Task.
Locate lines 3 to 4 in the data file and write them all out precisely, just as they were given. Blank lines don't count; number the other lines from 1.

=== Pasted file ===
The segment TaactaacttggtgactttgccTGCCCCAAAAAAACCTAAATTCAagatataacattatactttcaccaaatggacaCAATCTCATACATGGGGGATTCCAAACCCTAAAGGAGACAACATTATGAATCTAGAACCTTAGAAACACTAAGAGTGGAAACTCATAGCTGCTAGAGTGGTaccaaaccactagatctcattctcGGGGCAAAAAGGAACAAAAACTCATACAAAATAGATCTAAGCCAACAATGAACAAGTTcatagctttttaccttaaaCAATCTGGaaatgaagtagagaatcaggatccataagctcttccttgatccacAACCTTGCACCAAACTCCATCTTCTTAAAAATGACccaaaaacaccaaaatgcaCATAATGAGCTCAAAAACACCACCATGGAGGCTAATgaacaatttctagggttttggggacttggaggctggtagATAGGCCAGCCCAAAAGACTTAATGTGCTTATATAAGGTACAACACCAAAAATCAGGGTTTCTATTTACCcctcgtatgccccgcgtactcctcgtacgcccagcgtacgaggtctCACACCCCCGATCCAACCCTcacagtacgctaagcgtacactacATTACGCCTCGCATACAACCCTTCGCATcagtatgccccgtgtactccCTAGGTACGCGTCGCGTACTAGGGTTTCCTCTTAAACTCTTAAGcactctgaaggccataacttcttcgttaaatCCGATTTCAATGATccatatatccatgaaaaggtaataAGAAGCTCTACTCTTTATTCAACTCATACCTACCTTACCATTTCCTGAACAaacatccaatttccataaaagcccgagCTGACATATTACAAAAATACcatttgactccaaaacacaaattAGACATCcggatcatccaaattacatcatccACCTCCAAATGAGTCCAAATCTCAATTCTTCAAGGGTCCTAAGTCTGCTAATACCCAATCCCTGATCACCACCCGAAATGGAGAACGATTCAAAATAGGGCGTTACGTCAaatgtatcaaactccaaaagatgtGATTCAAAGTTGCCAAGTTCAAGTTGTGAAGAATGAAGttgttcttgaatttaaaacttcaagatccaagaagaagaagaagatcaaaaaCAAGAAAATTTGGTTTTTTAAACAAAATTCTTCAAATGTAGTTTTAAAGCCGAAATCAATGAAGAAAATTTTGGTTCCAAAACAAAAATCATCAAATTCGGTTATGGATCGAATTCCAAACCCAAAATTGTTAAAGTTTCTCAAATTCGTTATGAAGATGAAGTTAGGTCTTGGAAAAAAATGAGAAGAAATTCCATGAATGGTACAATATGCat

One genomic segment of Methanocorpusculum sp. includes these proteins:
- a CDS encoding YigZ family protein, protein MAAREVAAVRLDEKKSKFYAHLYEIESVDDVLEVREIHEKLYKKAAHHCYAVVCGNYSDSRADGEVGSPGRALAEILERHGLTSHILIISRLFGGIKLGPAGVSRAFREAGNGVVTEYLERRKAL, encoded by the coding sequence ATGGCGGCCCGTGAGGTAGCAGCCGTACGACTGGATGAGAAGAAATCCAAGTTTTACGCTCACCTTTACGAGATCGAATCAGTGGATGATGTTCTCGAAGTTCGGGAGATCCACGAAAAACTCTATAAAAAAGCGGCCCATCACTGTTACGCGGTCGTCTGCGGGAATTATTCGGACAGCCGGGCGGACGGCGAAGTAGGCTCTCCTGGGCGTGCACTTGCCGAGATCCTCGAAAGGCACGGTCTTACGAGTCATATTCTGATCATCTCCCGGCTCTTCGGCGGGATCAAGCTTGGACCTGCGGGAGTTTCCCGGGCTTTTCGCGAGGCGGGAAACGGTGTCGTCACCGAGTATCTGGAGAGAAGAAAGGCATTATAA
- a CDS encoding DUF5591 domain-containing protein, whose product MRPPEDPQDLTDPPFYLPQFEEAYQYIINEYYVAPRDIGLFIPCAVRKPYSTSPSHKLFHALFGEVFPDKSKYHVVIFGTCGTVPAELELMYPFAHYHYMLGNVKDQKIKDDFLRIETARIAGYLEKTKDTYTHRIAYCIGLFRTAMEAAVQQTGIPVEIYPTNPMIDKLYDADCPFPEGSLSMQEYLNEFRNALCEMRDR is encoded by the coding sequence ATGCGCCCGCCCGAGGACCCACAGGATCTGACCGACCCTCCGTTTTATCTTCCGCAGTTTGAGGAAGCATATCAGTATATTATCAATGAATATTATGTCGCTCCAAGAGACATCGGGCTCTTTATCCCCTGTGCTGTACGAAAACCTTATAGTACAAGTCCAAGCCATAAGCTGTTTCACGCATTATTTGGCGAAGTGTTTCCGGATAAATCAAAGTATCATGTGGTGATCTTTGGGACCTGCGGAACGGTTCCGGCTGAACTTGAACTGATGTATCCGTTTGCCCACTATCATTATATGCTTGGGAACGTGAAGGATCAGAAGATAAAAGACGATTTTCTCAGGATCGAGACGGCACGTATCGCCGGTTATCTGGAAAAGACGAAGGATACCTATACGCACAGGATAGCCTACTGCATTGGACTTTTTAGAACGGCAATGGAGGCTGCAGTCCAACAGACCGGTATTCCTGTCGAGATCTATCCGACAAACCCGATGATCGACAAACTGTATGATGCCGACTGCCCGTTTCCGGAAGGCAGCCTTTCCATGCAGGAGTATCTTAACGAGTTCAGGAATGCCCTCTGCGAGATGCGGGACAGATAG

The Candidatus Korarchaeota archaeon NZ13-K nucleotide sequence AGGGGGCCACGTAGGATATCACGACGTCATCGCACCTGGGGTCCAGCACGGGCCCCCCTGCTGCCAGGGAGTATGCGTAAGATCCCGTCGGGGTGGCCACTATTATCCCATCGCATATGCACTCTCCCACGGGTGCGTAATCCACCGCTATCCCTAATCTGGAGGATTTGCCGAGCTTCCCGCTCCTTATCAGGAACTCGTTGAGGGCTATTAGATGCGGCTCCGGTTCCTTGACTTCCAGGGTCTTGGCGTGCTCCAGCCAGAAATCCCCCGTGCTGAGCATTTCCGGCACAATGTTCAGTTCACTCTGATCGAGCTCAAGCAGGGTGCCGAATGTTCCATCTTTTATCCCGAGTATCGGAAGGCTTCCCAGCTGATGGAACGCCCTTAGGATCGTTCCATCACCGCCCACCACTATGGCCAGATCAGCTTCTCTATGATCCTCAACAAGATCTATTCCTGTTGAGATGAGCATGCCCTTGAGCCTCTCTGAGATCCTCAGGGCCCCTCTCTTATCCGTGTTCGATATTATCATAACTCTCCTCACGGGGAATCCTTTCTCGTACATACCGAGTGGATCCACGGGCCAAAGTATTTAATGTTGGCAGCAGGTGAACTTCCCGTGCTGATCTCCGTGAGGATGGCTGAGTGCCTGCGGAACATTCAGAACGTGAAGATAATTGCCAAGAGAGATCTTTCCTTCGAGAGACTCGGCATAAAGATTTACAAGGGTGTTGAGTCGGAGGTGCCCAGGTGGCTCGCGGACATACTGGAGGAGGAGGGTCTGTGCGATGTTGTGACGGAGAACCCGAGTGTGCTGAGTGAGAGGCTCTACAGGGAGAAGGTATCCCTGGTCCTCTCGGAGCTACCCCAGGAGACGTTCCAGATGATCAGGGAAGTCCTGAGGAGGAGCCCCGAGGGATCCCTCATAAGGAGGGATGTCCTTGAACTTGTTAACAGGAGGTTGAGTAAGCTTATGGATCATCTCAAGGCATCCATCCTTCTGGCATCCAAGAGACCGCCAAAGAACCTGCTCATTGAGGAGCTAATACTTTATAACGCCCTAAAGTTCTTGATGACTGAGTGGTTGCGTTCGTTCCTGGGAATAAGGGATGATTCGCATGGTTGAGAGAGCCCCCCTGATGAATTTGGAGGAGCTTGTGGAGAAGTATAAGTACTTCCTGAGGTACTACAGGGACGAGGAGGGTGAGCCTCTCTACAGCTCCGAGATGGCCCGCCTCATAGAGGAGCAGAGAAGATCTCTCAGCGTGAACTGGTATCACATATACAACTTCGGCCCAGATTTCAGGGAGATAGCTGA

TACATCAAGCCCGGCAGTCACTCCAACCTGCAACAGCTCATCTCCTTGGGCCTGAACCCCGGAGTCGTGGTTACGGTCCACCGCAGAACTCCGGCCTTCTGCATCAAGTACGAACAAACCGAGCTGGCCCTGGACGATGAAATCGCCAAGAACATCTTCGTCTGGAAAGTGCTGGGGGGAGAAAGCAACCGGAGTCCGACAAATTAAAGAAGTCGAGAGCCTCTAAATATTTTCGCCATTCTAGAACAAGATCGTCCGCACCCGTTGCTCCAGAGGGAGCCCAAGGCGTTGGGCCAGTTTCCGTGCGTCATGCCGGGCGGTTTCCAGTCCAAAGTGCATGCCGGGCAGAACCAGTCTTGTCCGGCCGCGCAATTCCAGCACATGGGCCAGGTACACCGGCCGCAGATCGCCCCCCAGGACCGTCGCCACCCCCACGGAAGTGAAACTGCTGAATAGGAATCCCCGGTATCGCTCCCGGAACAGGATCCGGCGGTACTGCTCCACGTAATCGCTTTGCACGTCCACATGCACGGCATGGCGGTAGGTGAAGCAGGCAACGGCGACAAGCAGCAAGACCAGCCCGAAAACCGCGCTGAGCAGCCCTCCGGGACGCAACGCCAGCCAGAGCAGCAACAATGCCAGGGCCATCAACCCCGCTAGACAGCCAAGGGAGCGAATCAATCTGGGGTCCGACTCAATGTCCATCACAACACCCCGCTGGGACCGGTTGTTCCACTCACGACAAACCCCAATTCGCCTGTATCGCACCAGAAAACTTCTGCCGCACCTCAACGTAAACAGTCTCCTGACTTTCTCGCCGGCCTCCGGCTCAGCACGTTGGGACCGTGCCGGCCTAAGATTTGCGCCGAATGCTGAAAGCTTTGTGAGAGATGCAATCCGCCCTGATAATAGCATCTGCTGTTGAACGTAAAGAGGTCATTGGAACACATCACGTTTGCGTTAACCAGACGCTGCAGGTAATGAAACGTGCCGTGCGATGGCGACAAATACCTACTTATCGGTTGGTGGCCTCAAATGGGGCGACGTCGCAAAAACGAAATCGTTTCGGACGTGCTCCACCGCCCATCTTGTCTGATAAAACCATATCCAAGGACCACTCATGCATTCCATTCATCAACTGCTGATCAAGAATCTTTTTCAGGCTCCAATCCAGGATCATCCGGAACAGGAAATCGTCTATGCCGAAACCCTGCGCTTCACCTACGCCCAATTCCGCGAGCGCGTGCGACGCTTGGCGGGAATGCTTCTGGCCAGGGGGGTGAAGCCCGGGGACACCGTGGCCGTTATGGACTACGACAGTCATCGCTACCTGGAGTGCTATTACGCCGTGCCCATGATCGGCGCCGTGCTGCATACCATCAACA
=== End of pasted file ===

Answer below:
- a CDS encoding YigZ family protein, protein MAAREVAAVRLDEKKSKFYAHLYEIESVDDVLEVREIHEKLYKKAAHHCYAVVCGNYSDSRADGEVGSPGRALAEILERHGLTSHILIISRLFGGIKLGPAGVSRAFREAGNGVVTEYLERRKAL, encoded by the coding sequence ATGGCGGCCCGTGAGGTAGCAGCCGTACGACTGGATGAGAAGAAATCCAAGTTTTACGCTCACCTTTACGAGATCGAATCAGTGGATGATGTTCTCGAAGTTCGGGAGATCCACGAAAAACTCTATAAAAAAGCGGCCCATCACTGTTACGCGGTCGTCTGCGGGAATTATTCGGACAGCCGGGCGGACGGCGAAGTAGGCTCTCCTGGGCGTGCACTTGCCGAGATCCTCGAAAGGCACGGTCTTACGAGTCATATTCTGATCATCTCCCGGCTCTTCGGCGGGATCAAGCTTGGACCTGCGGGAGTTTCCCGGGCTTTTCGCGAGGCGGGAAACGGTGTCGTCACCGAGTATCTGGAGAGAAGAAAGGCATTATAA
- a CDS encoding DUF5591 domain-containing protein, whose product MRPPEDPQDLTDPPFYLPQFEEAYQYIINEYYVAPRDIGLFIPCAVRKPYSTSPSHKLFHALFGEVFPDKSKYHVVIFGTCGTVPAELELMYPFAHYHYMLGNVKDQKIKDDFLRIETARIAGYLEKTKDTYTHRIAYCIGLFRTAMEAAVQQTGIPVEIYPTNPMIDKLYDADCPFPEGSLSMQEYLNEFRNALCEMRDR is encoded by the coding sequence ATGCGCCCGCCCGAGGACCCACAGGATCTGACCGACCCTCCGTTTTATCTTCCGCAGTTTGAGGAAGCATATCAGTATATTATCAATGAATATTATGTCGCTCCAAGAGACATCGGGCTCTTTATCCCCTGTGCTGTACGAAAACCTTATAGTACAAGTCCAAGCCATAAGCTGTTTCACGCATTATTTGGCGAAGTGTTTCCGGATAAATCAAAGTATCATGTGGTGATCTTTGGGACCTGCGGAACGGTTCCGGCTGAACTTGAACTGATGTATCCGTTTGCCCACTATCATTATATGCTTGGGAACGTGAAGGATCAGAAGATAAAAGACGATTTTCTCAGGATCGAGACGGCACGTATCGCCGGTTATCTGGAAAAGACGAAGGATACCTATACGCACAGGATAGCCTACTGCATTGGACTTTTTAGAACGGCAATGGAGGCTGCAGTCCAACAGACCGGTATTCCTGTCGAGATCTATCCGACAAACCCGATGATCGACAAACTGTATGATGCCGACTGCCCGTTTCCGGAAGGCAGCCTTTCCATGCAGGAGTATCTTAACGAGTTCAGGAATGCCCTCTGCGAGATGCGGGACAGATAG